It's really a shame that some find it to be hip, chic, or avant-garde to attack the ideas of fraternity and equality. It really is in the same vein as attacking the essentially benign radical left in defense of the actually deadly dangerous Alt-Right.
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Re: !2 Years a Slave

Postby Steve James on Tue May 09, 2017 12:04 pm

I know from reading your posts over the years that race was first legally codified in the USA, but that's not what I'm referring to.


You're referring to the inevitability of a dominant group. I'll repeat. In France, that means French. In the U.S., that means U.S. citizens. Period. Sure, one can go on dividing and sub-dividing citizens; but, the fact remains that U.S. citizens should be dominant here.

Spencer argues that this is an ethnic state "because" he considers "whiteness" an ethnicity. Canadian or Greek or Jamaican or Jewish can be considered an ethnicity. Whiteness is an ideology that links together different ethnic groups into an over-arching category called race. That ideology sees Obama as not belonging to that category. But, then we get down to the facts of human interbreeding, and its inevitability.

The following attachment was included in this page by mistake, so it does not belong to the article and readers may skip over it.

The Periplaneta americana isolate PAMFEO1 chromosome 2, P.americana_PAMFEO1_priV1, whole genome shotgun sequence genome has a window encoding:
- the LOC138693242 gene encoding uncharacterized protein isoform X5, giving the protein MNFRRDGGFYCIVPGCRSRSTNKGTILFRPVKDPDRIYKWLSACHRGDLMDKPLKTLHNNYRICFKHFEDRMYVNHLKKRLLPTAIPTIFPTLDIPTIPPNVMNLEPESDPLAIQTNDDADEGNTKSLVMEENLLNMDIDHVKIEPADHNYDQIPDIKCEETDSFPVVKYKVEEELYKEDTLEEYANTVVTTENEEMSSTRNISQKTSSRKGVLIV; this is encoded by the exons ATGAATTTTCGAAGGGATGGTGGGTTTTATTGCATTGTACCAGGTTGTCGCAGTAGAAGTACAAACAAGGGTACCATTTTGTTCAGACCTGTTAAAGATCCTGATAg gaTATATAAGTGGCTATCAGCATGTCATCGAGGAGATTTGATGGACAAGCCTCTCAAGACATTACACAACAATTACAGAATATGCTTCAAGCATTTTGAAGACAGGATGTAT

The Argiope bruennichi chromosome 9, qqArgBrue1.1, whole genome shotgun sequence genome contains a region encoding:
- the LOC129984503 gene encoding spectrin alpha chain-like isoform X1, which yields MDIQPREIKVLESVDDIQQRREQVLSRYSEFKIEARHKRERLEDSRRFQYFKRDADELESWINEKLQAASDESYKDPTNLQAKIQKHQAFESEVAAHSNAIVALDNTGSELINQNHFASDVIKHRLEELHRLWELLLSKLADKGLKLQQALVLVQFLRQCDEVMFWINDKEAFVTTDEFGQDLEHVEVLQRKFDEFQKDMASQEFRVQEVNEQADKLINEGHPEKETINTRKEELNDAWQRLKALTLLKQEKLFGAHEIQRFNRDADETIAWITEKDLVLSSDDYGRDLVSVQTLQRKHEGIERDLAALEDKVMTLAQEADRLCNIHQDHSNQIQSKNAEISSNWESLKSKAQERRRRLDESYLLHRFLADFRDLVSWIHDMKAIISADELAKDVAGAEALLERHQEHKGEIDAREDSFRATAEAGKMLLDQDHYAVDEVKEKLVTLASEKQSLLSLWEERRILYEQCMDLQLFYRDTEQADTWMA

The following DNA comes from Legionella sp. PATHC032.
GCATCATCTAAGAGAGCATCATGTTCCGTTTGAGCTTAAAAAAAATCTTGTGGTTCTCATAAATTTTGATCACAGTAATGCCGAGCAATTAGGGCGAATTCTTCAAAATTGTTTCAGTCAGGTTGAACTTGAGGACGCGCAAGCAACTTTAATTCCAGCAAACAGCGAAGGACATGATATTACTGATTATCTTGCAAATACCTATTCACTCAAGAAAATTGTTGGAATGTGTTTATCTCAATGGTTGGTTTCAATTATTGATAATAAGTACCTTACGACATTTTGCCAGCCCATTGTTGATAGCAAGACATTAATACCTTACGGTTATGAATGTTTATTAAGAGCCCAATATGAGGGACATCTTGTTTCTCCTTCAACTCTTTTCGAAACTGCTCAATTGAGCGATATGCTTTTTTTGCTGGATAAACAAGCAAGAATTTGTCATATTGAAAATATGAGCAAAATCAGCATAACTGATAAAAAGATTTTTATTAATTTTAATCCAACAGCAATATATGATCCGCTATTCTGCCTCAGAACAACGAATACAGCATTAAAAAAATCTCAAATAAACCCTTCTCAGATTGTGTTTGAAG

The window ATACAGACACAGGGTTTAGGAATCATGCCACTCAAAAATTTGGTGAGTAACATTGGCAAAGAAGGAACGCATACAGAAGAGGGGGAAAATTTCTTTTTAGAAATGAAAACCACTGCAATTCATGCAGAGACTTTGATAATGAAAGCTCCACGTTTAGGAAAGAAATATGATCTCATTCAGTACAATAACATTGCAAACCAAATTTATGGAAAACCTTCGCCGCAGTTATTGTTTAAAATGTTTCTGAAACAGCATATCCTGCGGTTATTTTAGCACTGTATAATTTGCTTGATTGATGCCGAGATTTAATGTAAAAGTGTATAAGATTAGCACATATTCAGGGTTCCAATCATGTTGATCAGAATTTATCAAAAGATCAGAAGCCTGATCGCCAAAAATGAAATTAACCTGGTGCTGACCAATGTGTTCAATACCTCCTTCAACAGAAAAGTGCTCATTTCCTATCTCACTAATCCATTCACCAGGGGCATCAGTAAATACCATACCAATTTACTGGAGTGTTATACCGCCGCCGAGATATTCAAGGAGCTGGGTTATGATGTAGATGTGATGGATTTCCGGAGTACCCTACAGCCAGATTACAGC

Afa other societies, who gives a fuck? I'm interested in the rights of American citizens. Those who think they're European can always go home. That's what they've told me. Nowadays, Mexicans probably hear it more.
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Re: !2 Years a Slave

Postby grzegorz on Tue May 09, 2017 4:59 pm

How do whites, blacks, browns and other citizens feel about illegal Mexican immigrants taking over the menial labor jobs that previously belonged to them? Owners then driving down the wages, at least partly forced to do so in terms of competition, to the point that the industry norm for payment is now so far below poverty that citizens can't compete for those jobs?


Well those cherry tomatoes are still growing in Fresno. If you want feel free to fly back and pick them. ;)